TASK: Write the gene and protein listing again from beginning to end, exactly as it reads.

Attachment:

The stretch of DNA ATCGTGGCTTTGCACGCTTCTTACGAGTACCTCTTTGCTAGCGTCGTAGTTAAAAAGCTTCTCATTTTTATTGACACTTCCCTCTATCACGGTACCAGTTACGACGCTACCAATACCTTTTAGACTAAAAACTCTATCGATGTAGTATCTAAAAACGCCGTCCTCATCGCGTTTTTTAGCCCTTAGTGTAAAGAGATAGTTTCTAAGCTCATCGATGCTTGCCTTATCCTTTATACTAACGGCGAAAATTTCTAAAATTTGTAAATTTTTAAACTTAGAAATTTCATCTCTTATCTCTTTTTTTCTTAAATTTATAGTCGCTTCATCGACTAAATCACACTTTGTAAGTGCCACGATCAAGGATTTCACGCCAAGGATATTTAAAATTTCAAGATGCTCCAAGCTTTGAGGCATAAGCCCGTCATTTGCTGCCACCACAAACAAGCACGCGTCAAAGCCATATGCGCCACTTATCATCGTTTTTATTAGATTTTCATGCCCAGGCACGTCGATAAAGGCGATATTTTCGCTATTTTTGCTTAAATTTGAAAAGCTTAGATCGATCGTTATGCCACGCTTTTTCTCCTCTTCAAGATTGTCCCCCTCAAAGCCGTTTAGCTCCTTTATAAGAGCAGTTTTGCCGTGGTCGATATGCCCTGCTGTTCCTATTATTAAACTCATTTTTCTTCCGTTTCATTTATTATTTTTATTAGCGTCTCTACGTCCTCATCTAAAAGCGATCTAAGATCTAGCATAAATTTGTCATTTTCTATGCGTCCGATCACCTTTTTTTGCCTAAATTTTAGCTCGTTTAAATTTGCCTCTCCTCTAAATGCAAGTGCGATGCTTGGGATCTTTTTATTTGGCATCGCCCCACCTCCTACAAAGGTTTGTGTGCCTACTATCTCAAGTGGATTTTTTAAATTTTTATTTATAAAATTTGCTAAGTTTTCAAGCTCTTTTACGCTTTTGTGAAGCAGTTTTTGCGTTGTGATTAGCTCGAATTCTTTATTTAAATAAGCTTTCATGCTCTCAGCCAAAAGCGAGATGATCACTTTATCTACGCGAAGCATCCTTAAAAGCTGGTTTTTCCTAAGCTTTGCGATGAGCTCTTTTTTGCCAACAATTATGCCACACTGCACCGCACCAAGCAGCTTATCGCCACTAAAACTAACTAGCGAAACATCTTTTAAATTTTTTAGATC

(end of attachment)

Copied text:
The stretch of DNA ATCGTGGCTTTGCACGCTTCTTACGAGTACCTCTTTGCTAGCGTCGTAGTTAAAAAGCTTCTCATTTTTATTGACACTTCCCTCTATCACGGTACCAGTTACGACGCTACCAATACCTTTTAGACTAAAAACTCTATCGATGTAGTATCTAAAAACGCCGTCCTCATCGCGTTTTTTAGCCCTTAGTGTAAAGAGATAGTTTCTAAGCTCATCGATGCTTGCCTTATCCTTTATACTAACGGCGAAAATTTCTAAAATTTGTAAATTTTTAAACTTAGAAATTTCATCTCTTATCTCTTTTTTTCTTAAATTTATAGTCGCTTCATCGACTAAATCACACTTTGTAAGTGCCACGATCAAGGATTTCACGCCAAGGATATTTAAAATTTCAAGATGCTCCAAGCTTTGAGGCATAAGCCCGTCATTTGCTGCCACCACAAACAAGCACGCGTCAAAGCCATATGCGCCACTTATCATCGTTTTTATTAGATTTTCATGCCCAGGCACGTCGATAAAGGCGATATTTTCGCTATTTTTGCTTAAATTTGAAAAGCTTAGATCGATCGTTATGCCACGCTTTTTCTCCTCTTCAAGATTGTCCCCCTCAAAGCCGTTTAGCTCCTTTATAAGAGCAGTTTTGCCGTGGTCGATATGCCCTGCTGTTCCTATTATTAAACTCATTTTTCTTCCGTTTCATTTATTATTTTTATTAGCGTCTCTACGTCCTCATCTAAAAGCGATCTAAGATCTAGCATAAATTTGTCATTTTCTATGCGTCCGATCACCTTTTTTTGCCTAAATTTTAGCTCGTTTAAATTTGCCTCTCCTCTAAATGCAAGTGCGATGCTTGGGATCTTTTTATTTGGCATCGCCCCACCTCCTACAAAGGTTTGTGTGCCTACTATCTCAAGTGGATTTTTTAAATTTTTATTTATAAAATTTGCTAAGTTTTCAAGCTCTTTTACGCTTTTGTGAAGCAGTTTTTGCGTTGTGATTAGCTCGAATTCTTTATTTAAATAAGCTTTCATGCTCTCAGCCAAAAGCGAGATGATCACTTTATCTACGCGAAGCATCCTTAAAAGCTGGTTTTTCCTAAGCTTTGCGATGAGCTCTTTTTTGCCAACAATTATGCCACACTGCACCGCACCAAGCAGCTTATCGCCACTAAAACTAACTAGCGAAACATCTTTTAAATTTTTTAGATC